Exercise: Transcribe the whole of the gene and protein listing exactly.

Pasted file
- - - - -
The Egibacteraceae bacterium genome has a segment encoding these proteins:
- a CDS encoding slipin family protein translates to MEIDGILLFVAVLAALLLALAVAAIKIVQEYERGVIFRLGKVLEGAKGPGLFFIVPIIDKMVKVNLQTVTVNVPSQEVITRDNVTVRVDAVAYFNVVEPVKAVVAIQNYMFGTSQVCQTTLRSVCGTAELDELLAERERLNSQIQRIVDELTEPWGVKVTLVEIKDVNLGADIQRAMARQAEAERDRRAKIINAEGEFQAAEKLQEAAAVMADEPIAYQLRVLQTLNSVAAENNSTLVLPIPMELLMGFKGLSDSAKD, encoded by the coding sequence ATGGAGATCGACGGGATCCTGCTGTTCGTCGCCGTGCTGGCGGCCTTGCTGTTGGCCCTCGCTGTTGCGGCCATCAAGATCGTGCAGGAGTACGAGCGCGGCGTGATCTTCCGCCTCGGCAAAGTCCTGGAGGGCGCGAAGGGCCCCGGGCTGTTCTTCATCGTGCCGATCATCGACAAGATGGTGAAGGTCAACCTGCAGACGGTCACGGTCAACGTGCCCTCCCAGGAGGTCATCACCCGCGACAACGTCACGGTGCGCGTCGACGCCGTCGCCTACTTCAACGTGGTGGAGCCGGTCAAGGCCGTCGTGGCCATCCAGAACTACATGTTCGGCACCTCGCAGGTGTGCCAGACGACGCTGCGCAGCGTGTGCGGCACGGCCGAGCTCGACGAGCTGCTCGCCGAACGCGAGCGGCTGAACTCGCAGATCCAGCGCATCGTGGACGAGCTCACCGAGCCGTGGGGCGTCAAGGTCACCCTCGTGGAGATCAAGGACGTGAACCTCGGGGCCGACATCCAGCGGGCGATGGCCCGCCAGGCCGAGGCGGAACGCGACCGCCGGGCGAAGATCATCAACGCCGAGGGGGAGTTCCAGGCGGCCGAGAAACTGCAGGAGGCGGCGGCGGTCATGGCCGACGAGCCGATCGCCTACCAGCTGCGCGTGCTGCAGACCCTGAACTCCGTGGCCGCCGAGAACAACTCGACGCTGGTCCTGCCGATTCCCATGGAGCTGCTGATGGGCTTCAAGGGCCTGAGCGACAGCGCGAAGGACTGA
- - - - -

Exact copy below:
The Egibacteraceae bacterium genome has a segment encoding these proteins:
- a CDS encoding slipin family protein translates to MEIDGILLFVAVLAALLLALAVAAIKIVQEYERGVIFRLGKVLEGAKGPGLFFIVPIIDKMVKVNLQTVTVNVPSQEVITRDNVTVRVDAVAYFNVVEPVKAVVAIQNYMFGTSQVCQTTLRSVCGTAELDELLAERERLNSQIQRIVDELTEPWGVKVTLVEIKDVNLGADIQRAMARQAEAERDRRAKIINAEGEFQAAEKLQEAAAVMADEPIAYQLRVLQTLNSVAAENNSTLVLPIPMELLMGFKGLSDSAKD, encoded by the coding sequence ATGGAGATCGACGGGATCCTGCTGTTCGTCGCCGTGCTGGCGGCCTTGCTGTTGGCCCTCGCTGTTGCGGCCATCAAGATCGTGCAGGAGTACGAGCGCGGCGTGATCTTCCGCCTCGGCAAAGTCCTGGAGGGCGCGAAGGGCCCCGGGCTGTTCTTCATCGTGCCGATCATCGACAAGATGGTGAAGGTCAACCTGCAGACGGTCACGGTCAACGTGCCCTCCCAGGAGGTCATCACCCGCGACAACGTCACGGTGCGCGTCGACGCCGTCGCCTACTTCAACGTGGTGGAGCCGGTCAAGGCCGTCGTGGCCATCCAGAACTACATGTTCGGCACCTCGCAGGTGTGCCAGACGACGCTGCGCAGCGTGTGCGGCACGGCCGAGCTCGACGAGCTGCTCGCCGAACGCGAGCGGCTGAACTCGCAGATCCAGCGCATCGTGGACGAGCTCACCGAGCCGTGGGGCGTCAAGGTCACCCTCGTGGAGATCAAGGACGTGAACCTCGGGGCCGACATCCAGCGGGCGATGGCCCGCCAGGCCGAGGCGGAACGCGACCGCCGGGCGAAGATCATCAACGCCGAGGGGGAGTTCCAGGCGGCCGAGAAACTGCAGGAGGCGGCGGCGGTCATGGCCGACGAGCCGATCGCCTACCAGCTGCGCGTGCTGCAGACCCTGAACTCCGTGGCCGCCGAGAACAACTCGACGCTGGTCCTGCCGATTCCCATGGAGCTGCTGATGGGCTTCAAGGGCCTGAGCGACAGCGCGAAGGACTGA